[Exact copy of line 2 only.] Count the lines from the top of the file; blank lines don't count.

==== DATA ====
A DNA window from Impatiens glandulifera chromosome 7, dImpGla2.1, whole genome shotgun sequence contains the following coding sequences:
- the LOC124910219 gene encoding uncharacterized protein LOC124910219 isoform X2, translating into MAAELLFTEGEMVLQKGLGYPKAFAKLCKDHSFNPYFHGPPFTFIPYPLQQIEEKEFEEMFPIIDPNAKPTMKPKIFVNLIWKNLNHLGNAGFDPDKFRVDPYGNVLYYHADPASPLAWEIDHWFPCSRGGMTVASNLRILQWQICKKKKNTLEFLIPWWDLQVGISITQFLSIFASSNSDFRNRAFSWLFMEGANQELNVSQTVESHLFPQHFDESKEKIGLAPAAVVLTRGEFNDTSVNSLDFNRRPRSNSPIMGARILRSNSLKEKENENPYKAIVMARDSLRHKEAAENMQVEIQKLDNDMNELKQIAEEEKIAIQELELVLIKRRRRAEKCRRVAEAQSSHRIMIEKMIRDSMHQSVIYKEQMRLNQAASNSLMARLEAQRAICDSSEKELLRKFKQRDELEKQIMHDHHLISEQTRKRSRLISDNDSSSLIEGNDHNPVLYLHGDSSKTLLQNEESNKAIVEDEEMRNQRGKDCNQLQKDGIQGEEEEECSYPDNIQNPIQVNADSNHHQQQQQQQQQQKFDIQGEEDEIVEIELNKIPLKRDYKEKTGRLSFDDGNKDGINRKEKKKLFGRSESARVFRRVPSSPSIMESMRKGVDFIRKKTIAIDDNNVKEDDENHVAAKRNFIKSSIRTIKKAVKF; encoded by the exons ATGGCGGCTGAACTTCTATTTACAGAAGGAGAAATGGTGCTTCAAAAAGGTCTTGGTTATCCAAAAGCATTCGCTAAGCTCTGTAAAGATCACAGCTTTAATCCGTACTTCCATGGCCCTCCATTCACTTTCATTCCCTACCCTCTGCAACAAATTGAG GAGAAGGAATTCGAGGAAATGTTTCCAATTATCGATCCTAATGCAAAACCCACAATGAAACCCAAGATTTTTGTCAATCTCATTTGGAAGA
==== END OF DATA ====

- the LOC124910219 gene encoding uncharacterized protein LOC124910219 isoform X2, translating into MAAELLFTEGEMVLQKGLGYPKAFAKLCKDHSFNPYFHGPPFTFIPYPLQQIEEKEFEEMFPIIDPNAKPTMKPKIFVNLIWKNLNHLGNAGFDPDKFRVDPYGNVLYYHADPASPLAWEIDHWFPCSRGGMTVASNLRILQWQICKKKKNTLEFLIPWWDLQVGISITQFLSIFASSNSDFRNRAFSWLFMEGANQELNVSQTVESHLFPQHFDESKEKIGLAPAAVVLTRGEFNDTSVNSLDFNRRPRSNSPIMGARILRSNSLKEKENENPYKAIVMARDSLRHKEAAENMQVEIQKLDNDMNELKQIAEEEKIAIQELELVLIKRRRRAEKCRRVAEAQSSHRIMIEKMIRDSMHQSVIYKEQMRLNQAASNSLMARLEAQRAICDSSEKELLRKFKQRDELEKQIMHDHHLISEQTRKRSRLISDNDSSSLIEGNDHNPVLYLHGDSSKTLLQNEESNKAIVEDEEMRNQRGKDCNQLQKDGIQGEEEEECSYPDNIQNPIQVNADSNHHQQQQQQQQQQKFDIQGEEDEIVEIELNKIPLKRDYKEKTGRLSFDDGNKDGINRKEKKKLFGRSESARVFRRVPSSPSIMESMRKGVDFIRKKTIAIDDNNVKEDDENHVAAKRNFIKSSIRTIKKAVKF; encoded by the exons ATGGCGGCTGAACTTCTATTTACAGAAGGAGAAATGGTGCTTCAAAAAGGTCTTGGTTATCCAAAAGCATTCGCTAAGCTCTGTAAAGATCACAGCTTTAATCCGTACTTCCATGGCCCTCCATTCACTTTCATTCCCTACCCTCTGCAACAAATTGAG GAGAAGGAATTCGAGGAAATGTTTCCAATTATCGATCCTAATGCAAAACCCACAATGAAACCCAAGATTTTTGTCAATCTCATTTGGAAGA